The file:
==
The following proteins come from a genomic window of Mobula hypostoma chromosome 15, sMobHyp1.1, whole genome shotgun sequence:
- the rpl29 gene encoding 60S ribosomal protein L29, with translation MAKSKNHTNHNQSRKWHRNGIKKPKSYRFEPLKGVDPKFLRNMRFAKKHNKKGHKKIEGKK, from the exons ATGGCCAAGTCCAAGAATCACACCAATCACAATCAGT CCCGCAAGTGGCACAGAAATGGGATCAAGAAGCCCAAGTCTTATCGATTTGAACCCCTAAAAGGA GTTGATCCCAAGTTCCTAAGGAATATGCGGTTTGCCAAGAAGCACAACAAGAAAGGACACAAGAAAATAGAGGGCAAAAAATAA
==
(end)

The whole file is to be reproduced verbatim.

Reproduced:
The following proteins come from a genomic window of Mobula hypostoma chromosome 15, sMobHyp1.1, whole genome shotgun sequence:
- the rpl29 gene encoding 60S ribosomal protein L29, with translation MAKSKNHTNHNQSRKWHRNGIKKPKSYRFEPLKGVDPKFLRNMRFAKKHNKKGHKKIEGKK, from the exons ATGGCCAAGTCCAAGAATCACACCAATCACAATCAGT CCCGCAAGTGGCACAGAAATGGGATCAAGAAGCCCAAGTCTTATCGATTTGAACCCCTAAAAGGA GTTGATCCCAAGTTCCTAAGGAATATGCGGTTTGCCAAGAAGCACAACAAGAAAGGACACAAGAAAATAGAGGGCAAAAAATAA